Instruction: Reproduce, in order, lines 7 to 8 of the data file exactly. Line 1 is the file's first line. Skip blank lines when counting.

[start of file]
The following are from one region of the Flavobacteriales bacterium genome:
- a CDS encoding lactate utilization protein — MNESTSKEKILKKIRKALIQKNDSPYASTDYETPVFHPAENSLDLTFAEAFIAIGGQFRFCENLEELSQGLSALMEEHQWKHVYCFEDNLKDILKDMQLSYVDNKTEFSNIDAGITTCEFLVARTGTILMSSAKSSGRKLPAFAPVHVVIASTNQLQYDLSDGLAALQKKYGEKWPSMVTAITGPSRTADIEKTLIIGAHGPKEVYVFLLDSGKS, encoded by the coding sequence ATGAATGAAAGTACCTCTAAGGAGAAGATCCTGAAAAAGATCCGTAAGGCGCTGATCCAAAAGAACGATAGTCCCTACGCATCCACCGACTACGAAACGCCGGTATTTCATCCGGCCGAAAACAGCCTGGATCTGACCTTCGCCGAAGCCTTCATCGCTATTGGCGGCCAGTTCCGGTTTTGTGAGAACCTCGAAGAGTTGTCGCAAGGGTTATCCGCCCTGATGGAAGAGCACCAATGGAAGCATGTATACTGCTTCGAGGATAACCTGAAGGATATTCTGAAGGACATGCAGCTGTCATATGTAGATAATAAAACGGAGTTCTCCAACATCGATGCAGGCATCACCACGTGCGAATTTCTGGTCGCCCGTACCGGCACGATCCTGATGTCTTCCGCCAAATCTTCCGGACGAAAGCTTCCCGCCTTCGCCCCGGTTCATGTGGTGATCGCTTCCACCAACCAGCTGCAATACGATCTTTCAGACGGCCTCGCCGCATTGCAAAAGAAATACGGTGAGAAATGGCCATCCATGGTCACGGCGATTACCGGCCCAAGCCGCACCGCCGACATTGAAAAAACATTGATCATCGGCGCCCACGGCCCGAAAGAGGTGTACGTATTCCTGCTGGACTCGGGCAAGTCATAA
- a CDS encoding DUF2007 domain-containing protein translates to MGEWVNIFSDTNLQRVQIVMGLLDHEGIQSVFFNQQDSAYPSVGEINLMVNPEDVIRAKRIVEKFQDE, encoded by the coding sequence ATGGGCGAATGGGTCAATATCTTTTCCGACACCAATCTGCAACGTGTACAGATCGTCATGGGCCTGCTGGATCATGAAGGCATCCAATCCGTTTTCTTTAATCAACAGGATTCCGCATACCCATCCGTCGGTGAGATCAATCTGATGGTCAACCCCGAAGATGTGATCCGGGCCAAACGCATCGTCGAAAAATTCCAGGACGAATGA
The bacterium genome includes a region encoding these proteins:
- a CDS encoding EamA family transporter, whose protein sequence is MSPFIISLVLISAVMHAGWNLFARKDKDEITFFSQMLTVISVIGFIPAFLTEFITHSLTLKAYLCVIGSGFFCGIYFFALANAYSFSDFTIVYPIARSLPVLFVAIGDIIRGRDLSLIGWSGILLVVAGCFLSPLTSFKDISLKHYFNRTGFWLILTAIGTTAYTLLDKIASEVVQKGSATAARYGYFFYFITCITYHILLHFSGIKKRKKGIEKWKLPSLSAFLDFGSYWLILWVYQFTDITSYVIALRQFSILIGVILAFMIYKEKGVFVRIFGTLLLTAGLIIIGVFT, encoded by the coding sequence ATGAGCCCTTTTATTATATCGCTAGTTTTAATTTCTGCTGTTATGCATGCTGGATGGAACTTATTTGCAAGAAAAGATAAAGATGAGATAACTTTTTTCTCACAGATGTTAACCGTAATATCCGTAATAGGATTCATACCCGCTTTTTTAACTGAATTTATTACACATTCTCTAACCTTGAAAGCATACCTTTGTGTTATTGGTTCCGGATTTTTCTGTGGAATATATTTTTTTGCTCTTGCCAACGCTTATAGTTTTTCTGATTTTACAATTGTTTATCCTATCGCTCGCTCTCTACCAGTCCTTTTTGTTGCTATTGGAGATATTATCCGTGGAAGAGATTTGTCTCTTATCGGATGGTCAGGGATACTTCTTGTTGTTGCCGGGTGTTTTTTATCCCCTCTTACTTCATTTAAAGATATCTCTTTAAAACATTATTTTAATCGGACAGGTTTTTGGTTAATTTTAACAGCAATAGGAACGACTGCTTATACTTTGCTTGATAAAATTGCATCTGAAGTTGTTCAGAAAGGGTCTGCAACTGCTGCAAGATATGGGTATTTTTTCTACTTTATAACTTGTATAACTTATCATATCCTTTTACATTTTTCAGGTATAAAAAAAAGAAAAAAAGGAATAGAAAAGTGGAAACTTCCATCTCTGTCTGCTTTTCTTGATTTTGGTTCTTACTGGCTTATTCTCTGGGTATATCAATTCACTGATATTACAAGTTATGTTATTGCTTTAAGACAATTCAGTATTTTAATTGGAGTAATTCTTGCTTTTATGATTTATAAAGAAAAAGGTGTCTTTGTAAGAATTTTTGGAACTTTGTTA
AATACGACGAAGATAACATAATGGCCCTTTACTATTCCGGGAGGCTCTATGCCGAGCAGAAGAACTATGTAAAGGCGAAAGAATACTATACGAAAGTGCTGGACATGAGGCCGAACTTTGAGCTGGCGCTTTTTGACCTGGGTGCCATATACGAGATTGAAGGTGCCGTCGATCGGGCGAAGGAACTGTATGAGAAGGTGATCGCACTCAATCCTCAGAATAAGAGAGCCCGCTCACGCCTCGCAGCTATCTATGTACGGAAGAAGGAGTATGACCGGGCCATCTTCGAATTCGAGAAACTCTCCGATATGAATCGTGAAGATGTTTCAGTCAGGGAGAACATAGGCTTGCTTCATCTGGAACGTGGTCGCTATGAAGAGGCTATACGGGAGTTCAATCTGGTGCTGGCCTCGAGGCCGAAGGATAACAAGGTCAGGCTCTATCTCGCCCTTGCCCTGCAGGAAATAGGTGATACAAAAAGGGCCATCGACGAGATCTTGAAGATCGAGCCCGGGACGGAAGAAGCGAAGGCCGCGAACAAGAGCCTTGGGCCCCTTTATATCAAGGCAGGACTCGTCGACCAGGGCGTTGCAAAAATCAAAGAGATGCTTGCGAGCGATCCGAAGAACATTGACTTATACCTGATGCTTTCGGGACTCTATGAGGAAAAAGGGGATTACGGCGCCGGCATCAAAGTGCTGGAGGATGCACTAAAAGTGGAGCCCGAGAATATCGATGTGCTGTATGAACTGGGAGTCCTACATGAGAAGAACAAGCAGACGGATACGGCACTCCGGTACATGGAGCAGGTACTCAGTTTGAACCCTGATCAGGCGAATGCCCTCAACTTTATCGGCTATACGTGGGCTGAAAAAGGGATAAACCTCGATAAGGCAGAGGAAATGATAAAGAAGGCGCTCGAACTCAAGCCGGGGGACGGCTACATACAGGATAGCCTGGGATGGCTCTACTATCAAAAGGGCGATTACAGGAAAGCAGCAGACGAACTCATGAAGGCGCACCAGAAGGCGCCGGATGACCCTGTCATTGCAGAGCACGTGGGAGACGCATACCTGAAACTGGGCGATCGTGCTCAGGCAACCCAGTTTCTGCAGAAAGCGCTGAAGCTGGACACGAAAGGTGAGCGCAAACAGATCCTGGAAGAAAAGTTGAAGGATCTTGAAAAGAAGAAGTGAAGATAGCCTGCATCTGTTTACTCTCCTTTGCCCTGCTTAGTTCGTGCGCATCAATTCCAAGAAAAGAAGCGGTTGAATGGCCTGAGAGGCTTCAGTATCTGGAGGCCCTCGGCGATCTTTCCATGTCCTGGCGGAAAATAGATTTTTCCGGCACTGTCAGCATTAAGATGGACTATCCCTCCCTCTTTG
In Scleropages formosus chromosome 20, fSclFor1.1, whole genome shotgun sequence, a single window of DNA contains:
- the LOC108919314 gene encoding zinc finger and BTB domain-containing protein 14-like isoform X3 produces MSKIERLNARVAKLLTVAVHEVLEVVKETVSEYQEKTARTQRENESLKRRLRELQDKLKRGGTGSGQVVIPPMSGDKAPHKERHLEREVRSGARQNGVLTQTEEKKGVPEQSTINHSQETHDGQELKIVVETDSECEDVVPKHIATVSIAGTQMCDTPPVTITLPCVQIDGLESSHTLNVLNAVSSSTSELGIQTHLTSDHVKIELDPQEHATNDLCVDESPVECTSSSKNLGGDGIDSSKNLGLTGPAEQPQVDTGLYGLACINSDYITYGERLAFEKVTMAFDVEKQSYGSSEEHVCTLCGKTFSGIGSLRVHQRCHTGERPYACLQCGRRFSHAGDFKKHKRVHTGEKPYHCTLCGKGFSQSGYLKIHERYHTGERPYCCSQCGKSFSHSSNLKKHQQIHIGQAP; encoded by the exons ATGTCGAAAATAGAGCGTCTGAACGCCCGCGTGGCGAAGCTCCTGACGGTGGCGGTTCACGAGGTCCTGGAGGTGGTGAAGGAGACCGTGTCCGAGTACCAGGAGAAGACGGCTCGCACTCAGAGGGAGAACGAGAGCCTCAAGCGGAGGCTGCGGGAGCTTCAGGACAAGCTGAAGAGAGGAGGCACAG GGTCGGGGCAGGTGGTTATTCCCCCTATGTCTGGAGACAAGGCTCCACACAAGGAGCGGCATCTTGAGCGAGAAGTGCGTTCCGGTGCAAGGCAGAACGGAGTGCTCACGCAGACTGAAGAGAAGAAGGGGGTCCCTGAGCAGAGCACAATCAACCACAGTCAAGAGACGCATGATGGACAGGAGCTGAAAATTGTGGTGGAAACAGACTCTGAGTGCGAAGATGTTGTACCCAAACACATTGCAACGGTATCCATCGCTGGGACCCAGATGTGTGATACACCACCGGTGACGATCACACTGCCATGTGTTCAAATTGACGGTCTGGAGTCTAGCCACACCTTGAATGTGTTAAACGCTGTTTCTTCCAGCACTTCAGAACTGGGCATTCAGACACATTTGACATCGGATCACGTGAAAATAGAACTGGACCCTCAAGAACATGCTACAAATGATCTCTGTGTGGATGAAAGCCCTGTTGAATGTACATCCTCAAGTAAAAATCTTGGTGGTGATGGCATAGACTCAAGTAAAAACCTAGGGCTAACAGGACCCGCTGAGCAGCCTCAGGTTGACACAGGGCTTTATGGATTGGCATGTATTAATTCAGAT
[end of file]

In Scleropages formosus chromosome 20, fSclFor1.1, whole genome shotgun sequence, a single window of DNA contains:
- the LOC108919314 gene encoding zinc finger and BTB domain-containing protein 14-like isoform X3 produces MSKIERLNARVAKLLTVAVHEVLEVVKETVSEYQEKTARTQRENESLKRRLRELQDKLKRGGTGSGQVVIPPMSGDKAPHKERHLEREVRSGARQNGVLTQTEEKKGVPEQSTINHSQETHDGQELKIVVETDSECEDVVPKHIATVSIAGTQMCDTPPVTITLPCVQIDGLESSHTLNVLNAVSSSTSELGIQTHLTSDHVKIELDPQEHATNDLCVDESPVECTSSSKNLGGDGIDSSKNLGLTGPAEQPQVDTGLYGLACINSDYITYGERLAFEKVTMAFDVEKQSYGSSEEHVCTLCGKTFSGIGSLRVHQRCHTGERPYACLQCGRRFSHAGDFKKHKRVHTGEKPYHCTLCGKGFSQSGYLKIHERYHTGERPYCCSQCGKSFSHSSNLKKHQQIHIGQAP; encoded by the exons ATGTCGAAAATAGAGCGTCTGAACGCCCGCGTGGCGAAGCTCCTGACGGTGGCGGTTCACGAGGTCCTGGAGGTGGTGAAGGAGACCGTGTCCGAGTACCAGGAGAAGACGGCTCGCACTCAGAGGGAGAACGAGAGCCTCAAGCGGAGGCTGCGGGAGCTTCAGGACAAGCTGAAGAGAGGAGGCACAG GGTCGGGGCAGGTGGTTATTCCCCCTATGTCTGGAGACAAGGCTCCACACAAGGAGCGGCATCTTGAGCGAGAAGTGCGTTCCGGTGCAAGGCAGAACGGAGTGCTCACGCAGACTGAAGAGAAGAAGGGGGTCCCTGAGCAGAGCACAATCAACCACAGTCAAGAGACGCATGATGGACAGGAGCTGAAAATTGTGGTGGAAACAGACTCTGAGTGCGAAGATGTTGTACCCAAACACATTGCAACGGTATCCATCGCTGGGACCCAGATGTGTGATACACCACCGGTGACGATCACACTGCCATGTGTTCAAATTGACGGTCTGGAGTCTAGCCACACCTTGAATGTGTTAAACGCTGTTTCTTCCAGCACTTCAGAACTGGGCATTCAGACACATTTGACATCGGATCACGTGAAAATAGAACTGGACCCTCAAGAACATGCTACAAATGATCTCTGTGTGGATGAAAGCCCTGTTGAATGTACATCCTCAAGTAAAAATCTTGGTGGTGATGGCATAGACTCAAGTAAAAACCTAGGGCTAACAGGACCCGCTGAGCAGCCTCAGGTTGACACAGGGCTTTATGGATTGGCATGTATTAATTCAGAT